Rancho Costa Verde
– The inside line
For more than 30-years, my firm, TheAmesGroup had the good fortune of representing some of the finest names in domestic and foreign real estate acquisition and development and, from time to time, we employed many of their developments as examples of successful foreign and domestic investment. Kaufman and Broad, Watt, Champion Homes; there were a ton of them. Now, in semi-retirement, Joyce and I have retired to one of those developments, Rancho Costa Verde; a seaside community of custom homes just 2-hours south of the California border in San Felipe, Baja. With 1500 guard-gated and patroled acres and complete social and recreational facilities, this private community has more than 1200 1/4 acre parcels, each with 180-and many with 270-degree views of the magnificent Sea of Cortez and 36 beachfront properties that line what Jacques Cousteau called, The World’s Aquarium. Well, 35 since one will have our own 2500 square foot custom-built home that, all-in, wiilhave cost us just under $350,000; and these are fully-deeded parcels, not leases or timeshares like many beachfront properties are. We own our land and our home to pass down to our children and grandchildren. So for the just under 1,000 clients my firm has represented over the years, you know our reputation for providing sound legal and financial counsel in your real estate, land use and governmental affairs matters and Joyce and I welcome your your inquiry as we semi-retire to represent a development that we’re proud to call home here at Rancho Costa Verde.
Rancho Costa Verde is a unique, 1500-acre planned-residential development situated along the shore of the Sea of Cortez. This single-family, residential development is wholly, ecologically self-sufficient and lies just 2.5 hours south of the border crossing just outside the “shrimp capitol of the world”, San Felipe, Baja California. World-renowned for its seafood, this now-sleepy Mexican town is situated along the famed “dolphin corridor” that is home to the last of the endangered Vaquita miniature dolphins.
-The Vision of RCV
An award-winning, environmentally sensitive, self-sustaining, non-polluting “Green”, eco-centric, master-planned, residential community, Rancho Costa Verde was, at first, derided for its “alleged”, self-sustaining, “Green” environment and going where no one had gone before. But as rampant wildfires decimated the US power infrastructure and 2020 devolved into Covid-19 chaos, the company’s eco-based technology began proving itself unfailingly for the residents of Rancho Costa Verde, compelling those who doubted the integrity of the vision to finally agree that yes, perhaps this new generation of solar energy just might be the way of the future; all this as Rancho Costa Verde’s early- and now sustaining government supporters continue their now decade-long celebration of “their” Rancho Costa Verde’s “Nuevo Vision”.
Wishing to replace the large, conventional, expensive and bulky septic systems so prevalent in other residential developments, Rancho Costa Verde turned to the new “Mighty Max” system for its waste water disposal. Using a revolutionary aerobic bio-treatment process that’s not only environmentally superior to traditional septic tanks but is also far less expensive, the Mighty Max provides the homeowner with the added benefit of producing clean water that can feed your garden and contribute to a greener home landscape. The company’s patented Green solution also cleans the air while at the same time beautifying the home. Should you wish to learn more, please refer to the company’s brochure provided here for your immediate reference.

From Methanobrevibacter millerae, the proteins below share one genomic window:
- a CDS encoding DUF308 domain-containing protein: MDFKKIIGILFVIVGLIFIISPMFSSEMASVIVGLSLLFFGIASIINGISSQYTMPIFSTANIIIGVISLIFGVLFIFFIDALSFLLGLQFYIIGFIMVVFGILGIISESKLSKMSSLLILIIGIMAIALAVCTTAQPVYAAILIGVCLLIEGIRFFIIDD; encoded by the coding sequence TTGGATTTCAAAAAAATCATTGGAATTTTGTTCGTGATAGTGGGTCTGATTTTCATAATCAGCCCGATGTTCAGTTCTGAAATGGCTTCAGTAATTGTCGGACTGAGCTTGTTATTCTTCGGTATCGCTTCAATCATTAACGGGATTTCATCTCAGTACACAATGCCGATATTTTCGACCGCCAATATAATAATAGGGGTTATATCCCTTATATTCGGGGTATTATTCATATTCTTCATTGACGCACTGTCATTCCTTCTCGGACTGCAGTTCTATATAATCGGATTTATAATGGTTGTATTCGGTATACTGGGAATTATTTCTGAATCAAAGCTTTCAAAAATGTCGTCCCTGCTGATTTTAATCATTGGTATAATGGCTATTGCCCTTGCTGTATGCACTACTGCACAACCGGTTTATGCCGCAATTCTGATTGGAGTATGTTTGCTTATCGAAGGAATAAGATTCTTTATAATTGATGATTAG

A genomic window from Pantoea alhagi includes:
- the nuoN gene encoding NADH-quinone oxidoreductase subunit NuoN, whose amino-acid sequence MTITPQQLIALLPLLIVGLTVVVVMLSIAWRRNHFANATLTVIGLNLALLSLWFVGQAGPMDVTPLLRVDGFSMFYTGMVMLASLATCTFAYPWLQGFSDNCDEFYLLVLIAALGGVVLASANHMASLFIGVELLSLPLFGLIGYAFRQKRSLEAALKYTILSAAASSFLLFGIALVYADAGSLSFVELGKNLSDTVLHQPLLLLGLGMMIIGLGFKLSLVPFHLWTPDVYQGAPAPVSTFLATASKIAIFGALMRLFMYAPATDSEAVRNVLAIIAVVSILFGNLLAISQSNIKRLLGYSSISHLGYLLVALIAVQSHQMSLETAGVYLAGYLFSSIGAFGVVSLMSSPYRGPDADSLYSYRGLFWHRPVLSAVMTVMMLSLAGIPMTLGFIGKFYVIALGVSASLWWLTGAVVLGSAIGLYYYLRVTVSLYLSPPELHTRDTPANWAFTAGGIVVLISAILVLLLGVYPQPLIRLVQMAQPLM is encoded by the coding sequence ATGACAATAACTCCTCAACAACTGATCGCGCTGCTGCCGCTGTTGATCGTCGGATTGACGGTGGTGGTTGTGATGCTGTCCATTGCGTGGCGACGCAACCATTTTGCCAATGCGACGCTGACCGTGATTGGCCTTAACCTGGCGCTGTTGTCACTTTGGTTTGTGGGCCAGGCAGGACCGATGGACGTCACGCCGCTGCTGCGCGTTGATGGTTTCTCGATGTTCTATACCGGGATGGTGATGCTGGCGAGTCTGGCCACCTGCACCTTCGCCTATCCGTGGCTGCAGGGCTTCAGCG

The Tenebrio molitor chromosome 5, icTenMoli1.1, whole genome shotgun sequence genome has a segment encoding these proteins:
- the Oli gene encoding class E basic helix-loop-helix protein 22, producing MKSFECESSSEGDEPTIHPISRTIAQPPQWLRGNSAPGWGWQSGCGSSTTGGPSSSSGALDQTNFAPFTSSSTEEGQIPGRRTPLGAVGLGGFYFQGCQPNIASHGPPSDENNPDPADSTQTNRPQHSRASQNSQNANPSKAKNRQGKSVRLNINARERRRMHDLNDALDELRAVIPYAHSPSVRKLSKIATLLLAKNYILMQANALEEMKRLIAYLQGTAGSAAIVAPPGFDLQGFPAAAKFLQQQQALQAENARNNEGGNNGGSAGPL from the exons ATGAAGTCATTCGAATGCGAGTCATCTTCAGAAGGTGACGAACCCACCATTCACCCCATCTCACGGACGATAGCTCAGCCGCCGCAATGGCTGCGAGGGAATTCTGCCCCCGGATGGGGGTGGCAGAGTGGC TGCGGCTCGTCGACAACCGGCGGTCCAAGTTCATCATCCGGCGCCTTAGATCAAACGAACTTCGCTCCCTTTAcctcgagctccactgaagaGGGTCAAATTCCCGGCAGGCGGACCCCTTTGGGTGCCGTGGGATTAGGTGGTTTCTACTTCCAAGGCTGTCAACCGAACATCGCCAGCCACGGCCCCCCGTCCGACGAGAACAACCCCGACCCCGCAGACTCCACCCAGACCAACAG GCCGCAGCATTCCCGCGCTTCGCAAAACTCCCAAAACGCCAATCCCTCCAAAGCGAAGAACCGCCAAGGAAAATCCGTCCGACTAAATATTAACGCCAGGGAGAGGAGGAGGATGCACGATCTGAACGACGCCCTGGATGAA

By now, most Americans either have or know someone who has the familiar solar power box hanging on their garage wall with attendant DC-batteries all hooked up to the home’s new solar power panels. In its quest to develop Rancho Costa Verde as a wholly self-sufficient and environmentally self-sustaining community, its developers looked more to the future of solar technology and turned to the same technology that’s continuing to power the NASA/JPL Space Station for both its homes and ample community and recreation facilities. Sized specifically to meet the homeowners’ unique needs and with advancements in solar engineering now coming at light-speed, the costs attendant to these systems continue to fall precipitously. In place and fully-functional now for more than a decade without a single interruption, the community well-enjoys the comfort and security of knowing that their power is forever paid-for without the unsightly lines and poles and that they’re not subject to random blackouts anymore as with conventional systems.
Unlike the high-density enclaves that constitute larger city-living, water is a concern of developments along the still-unspoiled coastline of Mexico. Fortunately, Rancho Costa Verde sits in close proximity to the San Pedro de Martín mountains where rain and snow melt-off filters through thousands of feet of granite and shale into underground aquifers. From there, trucks transport the fresh, mountain-spring water to the development’s residents’ individual, 2500-gallon cisterns located at every homesite. Together with solar power and bio-degradable waste systems, this fresh, patent, potable drinking water is the third gem in the developer’s now well-acclaimed Triple Crown of “green”, environmentally-responsible construction; to date the only, self-sustaining, self-sufficient and self-reliant, planned residential development in the world.
-The BIG Picture
As well-noted elsewhere in this website’s pages, The AmesGroup has never been the largest group in the nation nor even the greater Los Angeles area but one which fought the fights we believed in for the people we believed in and nowhere is that more evident than with our support of this development for R-MAC Properties. In commencing the project in 2009, few gave the project even the slimmest of chances, this in substantial measure because of its ambitious plan of total self-sufficiency and the developers’ commitment to environmental quality. Even the government, wholly-unaccustomed to this unique form of development, especially in a small fishing village like San Felipe, micro-inspected every inch of progress assuring that “these gringos (weren’t) trying to pull a fast one” until one day, more than 2-years later, the developers had so-convinced the government officials, through both “word and deed”, that the project was “real” that they allowed Phase 1 to break ground with permitting running concurrently with the movement of dirt.